The only thing I knew about the trip was that it involved trying on yukata, and without context I was dreading an imitation of the popularised Kyoto tourism activity. I was way off the mark. The yukata is for Gujo’s famous 30 days of odori community dancing.

Gujo Hachiman Odori 郡上 八幡博覧館 踊り

Odori schedule, listing the date, location, and name for each day.

These panels show the sequence of steps for each odori dance. The text beside is the story that each dance represents and many of them reference historical events. For example one of the dances we were taught shows the events of the Gujo Incident – the one successful uprising during Edo Japan where the peasants petitioned the government and overturned a tax increase. Even though there were only a handful of steps, each gesture suddenly re-enacted an event.

Gujo Hachiman Odori 郡上 八幡博覧館 踊り

Gujo Hachiman Odori dance demonstration at the cultural centre (郡上 八幡博覧館 )

Geta essential for keeping rhythm in odori dancing.

Geta essential for keeping the rhythm in Odori dancing.

The sequence is much easier to learn interactively, so the museum has professionals do an explanation of the festival’s various dance styles (in Japanese) before demonstrating them. At the end, attendees are invited to join along and try. Language isn’t a barrier: just follow!

The steps are easy to pick up and accommodating to people of all skills, but difficult to perfectly time!

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Gujo Hachiman Fabric Dyes on display at the cultural centre.

Up until a century or two ago, many places were mostly self-sufficient. Gujo is also famous for its textiles, but only one traditional master is left.

Gujo Hachiman Fake Food 郡上 八幡博覧館

Food replicas were invented by a Gujo native.

Mention Gujo to a Japanese national, and you will get one of three answers:

  • a blank stare
  • Odori!
  • food replicas

In reality, imitation food was created in Osaka, but the creator, Takizo Iwasaki, hails from this Edo mountain village.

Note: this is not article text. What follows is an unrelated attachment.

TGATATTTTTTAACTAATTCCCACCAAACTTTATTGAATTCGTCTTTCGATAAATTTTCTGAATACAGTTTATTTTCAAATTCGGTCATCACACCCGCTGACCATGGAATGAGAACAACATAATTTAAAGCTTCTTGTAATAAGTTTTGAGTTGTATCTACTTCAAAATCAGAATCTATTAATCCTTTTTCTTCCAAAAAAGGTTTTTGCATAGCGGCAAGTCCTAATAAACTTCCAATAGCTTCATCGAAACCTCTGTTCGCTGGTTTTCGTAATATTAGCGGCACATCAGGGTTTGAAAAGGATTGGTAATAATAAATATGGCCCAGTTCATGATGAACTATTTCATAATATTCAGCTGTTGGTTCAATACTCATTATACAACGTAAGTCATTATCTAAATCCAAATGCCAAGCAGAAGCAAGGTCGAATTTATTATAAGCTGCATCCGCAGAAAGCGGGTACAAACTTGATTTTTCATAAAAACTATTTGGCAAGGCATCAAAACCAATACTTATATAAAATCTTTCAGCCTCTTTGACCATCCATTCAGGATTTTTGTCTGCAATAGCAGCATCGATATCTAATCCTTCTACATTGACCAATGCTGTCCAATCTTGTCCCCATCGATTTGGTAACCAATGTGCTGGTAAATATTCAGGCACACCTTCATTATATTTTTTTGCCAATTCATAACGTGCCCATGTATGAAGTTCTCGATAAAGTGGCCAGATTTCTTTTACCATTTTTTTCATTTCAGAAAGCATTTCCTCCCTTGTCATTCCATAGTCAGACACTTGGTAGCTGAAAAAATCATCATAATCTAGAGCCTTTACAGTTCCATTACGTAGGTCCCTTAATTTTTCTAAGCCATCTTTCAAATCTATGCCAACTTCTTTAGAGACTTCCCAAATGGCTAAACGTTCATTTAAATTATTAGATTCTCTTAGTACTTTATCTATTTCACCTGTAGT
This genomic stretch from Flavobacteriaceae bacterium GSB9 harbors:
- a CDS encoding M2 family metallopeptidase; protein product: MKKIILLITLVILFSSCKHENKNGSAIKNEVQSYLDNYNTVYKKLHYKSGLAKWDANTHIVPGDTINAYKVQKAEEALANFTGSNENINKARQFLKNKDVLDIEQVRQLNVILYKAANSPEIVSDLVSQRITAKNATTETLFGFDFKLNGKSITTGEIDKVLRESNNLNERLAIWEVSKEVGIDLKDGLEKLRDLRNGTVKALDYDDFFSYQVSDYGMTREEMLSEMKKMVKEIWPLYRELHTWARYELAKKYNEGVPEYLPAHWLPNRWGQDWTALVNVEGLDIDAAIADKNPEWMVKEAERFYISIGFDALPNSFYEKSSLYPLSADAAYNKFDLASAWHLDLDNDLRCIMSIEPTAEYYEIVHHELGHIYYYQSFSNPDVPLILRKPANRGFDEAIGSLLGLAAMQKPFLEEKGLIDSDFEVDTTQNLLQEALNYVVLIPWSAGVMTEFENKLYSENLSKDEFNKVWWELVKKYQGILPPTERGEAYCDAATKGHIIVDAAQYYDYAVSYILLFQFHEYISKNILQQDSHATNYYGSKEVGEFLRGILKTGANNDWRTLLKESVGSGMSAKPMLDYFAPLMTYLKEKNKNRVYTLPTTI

Around the Area

limestone cave Gujo Hachiman

Limestone caves in the area

limestone cave Gujo Hachiman

Modern Fudoson carving

limestone cave Gujo Hachiman

Car bringing us to the cave


After our tour officially ended, I had a few hours to finally wander the town at my own pace and revisit places that had previously caught my eye. One of them was the Yoshida River, where I took more photos and stood on a stream. My other must-do was to just sit down and enjoy a break while sipping ice-cold coffee.

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More water, while on the search for coffee. Take off your shoes.

Fortunately, I bumped into Robert, who also opted to wander around, and he agreed to a cafe hunt with me as we meandered our way back to the train station. Everything caught our eye en route, including yet another play-canal. Take off your shoes before entering this one. 🙂

Cafe Machiya Saito カフェ・町家さいとう

Cafe Machiya Saito looks like a well-kept traditional Japanese store

Traditional Japanese shops don’t give much away. They have curtains, then closed slated windows, and a deep, dark entrance. Still, the menus at entrances and photos of food are obvious signs.

Cafe Machiya Saito カフェ・町家さいとう

Entrance reception area where you order first

I will sum up the Cafe Machiya-Saito experience as: never judge a Japanese restaurant by its entrance. They have a photo menu, so English-speakers feel welcome! Order, take a seat with your ticket, and give the ticket to the server after you’re seated.

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Many old houses are cafes, and old shops are still used as modern shops.

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The symbol of Gujo-Hachiman

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Gold-leaf poetry casually gracing the walls of a cafe.

In the end, Robert and I basically had to inhale our coffee because we spent so much time gasping at the interior. Even so, no regrets that we came! We could even have taken seats in the outside garden! After that, we speed-walked through the ‘new town’ to get back to our station and hop on the train home.

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Traditional shops have openings for carts to enter.

The local Nagatetsu takes just over an hour to get back to the main interchange, but we ended up standing most of the time taking photos of the spots I’d marked as scenic. (Tip to photographers, star the towns you pass so you can take the perfect photo on the way back!)

I’ll finish off with a small moment I stumbled upon just before running into Robert again and going off on our coffee hunt and train-catching speed-walk.

Gujo Hachiman Yoshida River 郡上八幡 吉田川

Caught a couple watching the Yoshida

Gujo Hachiman Yoshida River 郡上八幡 吉田川

Under the bridge

Thanks for checking this out! I’ve made a map of most of the spots I went to.

Other resources:

If you liked this series, look out for additional posts about Gujo Hachiman in the future.

In the meantime, you can check out my photo essay of Rural Japan in Yahiko.

Rural Japan